Progressive and inclusive are the ‘buzz words’ of the new generation of politicians, Justin Trudeau, Emmanuel Macron, and now our own prime minister, Jacinda Ardern. Continue reading
New ideas don’t come out of thin air. They build on information that is already in the public domain, provided by past generations of innovative thinkers and on public education systems that teach people the skills they need to extend existing thinking.
If ever there was a time when new ideas were needed, it is now. The biggest problem facing the planet is climate change. And it is unique, in that if everyone doesn’t adopt measures to combat global warming, no one will be safe. What we do as individuals, or individual countries, is useless unless everyone elsewhere follows suit. This has major implications. Continue reading
The mainstream media in New Zealand presents the argument that New Zealand and the other countries involved in TPP negotiations over tariff-free trade/the best ways to increase corporate profits, represent the progressive way of the future. US President Donald Trump, in deciding to reintroduce tariffs, is going backwards.
Tariffs are an affront to neoliberalism and as such cannot be condoned by mainstream economists. All the more reason, even though it is Donald Trump who has raised the issue, we should go there. We should have the conversation we should have had in 1984 when our politicians decided, unilaterally, that tariff-free trade was the answer to the universe. Or at the least the question of why New Zealand couldn’t sell mutton to countries that already had their own sheep? Continue reading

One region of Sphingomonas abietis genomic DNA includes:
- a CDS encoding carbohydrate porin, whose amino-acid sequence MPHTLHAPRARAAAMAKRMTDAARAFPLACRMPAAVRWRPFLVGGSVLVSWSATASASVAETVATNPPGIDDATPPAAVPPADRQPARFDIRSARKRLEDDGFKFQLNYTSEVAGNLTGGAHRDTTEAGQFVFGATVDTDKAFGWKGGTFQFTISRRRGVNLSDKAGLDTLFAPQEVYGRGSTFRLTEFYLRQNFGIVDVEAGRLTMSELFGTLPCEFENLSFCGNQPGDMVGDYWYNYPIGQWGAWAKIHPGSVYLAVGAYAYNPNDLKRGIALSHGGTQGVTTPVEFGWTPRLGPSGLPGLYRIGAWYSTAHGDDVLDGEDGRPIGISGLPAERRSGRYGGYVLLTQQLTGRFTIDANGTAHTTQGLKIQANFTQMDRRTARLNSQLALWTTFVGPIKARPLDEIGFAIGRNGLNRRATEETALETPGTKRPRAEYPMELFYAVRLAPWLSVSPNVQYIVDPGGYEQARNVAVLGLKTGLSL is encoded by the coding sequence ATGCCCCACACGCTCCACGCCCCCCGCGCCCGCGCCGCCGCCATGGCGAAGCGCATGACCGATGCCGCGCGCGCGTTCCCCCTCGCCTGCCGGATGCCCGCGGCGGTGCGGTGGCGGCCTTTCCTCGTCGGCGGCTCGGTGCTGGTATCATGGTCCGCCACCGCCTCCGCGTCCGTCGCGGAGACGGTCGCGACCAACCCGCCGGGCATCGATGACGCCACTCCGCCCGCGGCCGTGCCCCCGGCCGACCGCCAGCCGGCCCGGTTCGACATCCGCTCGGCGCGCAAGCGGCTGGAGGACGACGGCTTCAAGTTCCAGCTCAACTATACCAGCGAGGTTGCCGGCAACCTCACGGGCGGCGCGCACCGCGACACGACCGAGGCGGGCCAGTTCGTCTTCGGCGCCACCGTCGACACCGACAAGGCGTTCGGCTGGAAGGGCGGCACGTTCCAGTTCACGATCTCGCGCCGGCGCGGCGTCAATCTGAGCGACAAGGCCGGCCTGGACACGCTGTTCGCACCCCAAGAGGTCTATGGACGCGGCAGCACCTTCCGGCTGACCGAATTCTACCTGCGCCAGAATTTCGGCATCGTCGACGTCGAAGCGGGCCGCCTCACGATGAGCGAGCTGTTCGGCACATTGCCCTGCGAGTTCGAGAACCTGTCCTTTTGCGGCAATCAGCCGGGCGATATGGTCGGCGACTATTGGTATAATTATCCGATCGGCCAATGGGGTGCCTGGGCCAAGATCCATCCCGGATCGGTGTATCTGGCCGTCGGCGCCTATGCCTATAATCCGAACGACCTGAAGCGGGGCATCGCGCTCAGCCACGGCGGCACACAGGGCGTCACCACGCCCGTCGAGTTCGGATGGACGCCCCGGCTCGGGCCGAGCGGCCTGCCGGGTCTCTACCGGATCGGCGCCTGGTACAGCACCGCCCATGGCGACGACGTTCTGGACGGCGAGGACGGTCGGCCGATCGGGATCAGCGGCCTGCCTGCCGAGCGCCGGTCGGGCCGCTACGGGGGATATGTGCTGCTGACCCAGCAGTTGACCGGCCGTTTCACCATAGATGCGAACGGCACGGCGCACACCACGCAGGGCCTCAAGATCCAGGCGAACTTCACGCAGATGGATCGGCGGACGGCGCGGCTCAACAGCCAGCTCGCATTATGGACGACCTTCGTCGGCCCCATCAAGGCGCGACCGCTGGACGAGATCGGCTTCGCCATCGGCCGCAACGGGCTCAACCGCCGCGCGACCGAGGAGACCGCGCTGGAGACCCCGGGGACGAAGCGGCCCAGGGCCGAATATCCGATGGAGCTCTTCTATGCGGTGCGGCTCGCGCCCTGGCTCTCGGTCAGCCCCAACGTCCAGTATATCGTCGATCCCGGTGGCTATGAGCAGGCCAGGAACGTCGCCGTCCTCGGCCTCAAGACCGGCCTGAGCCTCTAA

As expected, our government has signed the CPTPP in Chile, despite its misgivings about the remaining ISDS clause. Both David Parker and Jacinda Ardern are on record as saying they are not completely happy with the ISDS provisions that remain in the CPTPP. David Parker has said that New Zealand will “oppose including ISDS in any future trade agreements involving New Zealand.” Prime Minister Ardern has intimated the same.
Labour and New Zealand First have given mixed messages on the CPTPP (TPP in its former life). They were opposed before the election. They support it now, albeit with some misgivings. So it would be good to clarify exactly what the government means when it says it will “oppose” including ISDS clauses in future trade agreements. Continue reading
Our new Prime Minister, a soon-to-be new mum, has challenged our mindset about what a PM can and cannot do – in a good way. And Prime Minister Ardern has made all the right noises about wanting changes in other areas too. She wants to reduce poverty and inequality and prevent climate change. She wants her government to make a difference. We want her government to make a difference.
The government says it wants to rethink the way we do trade in the future. We want the government to rethink the way we do trade too. But we want the government to rethink the way we do trade now. Continue reading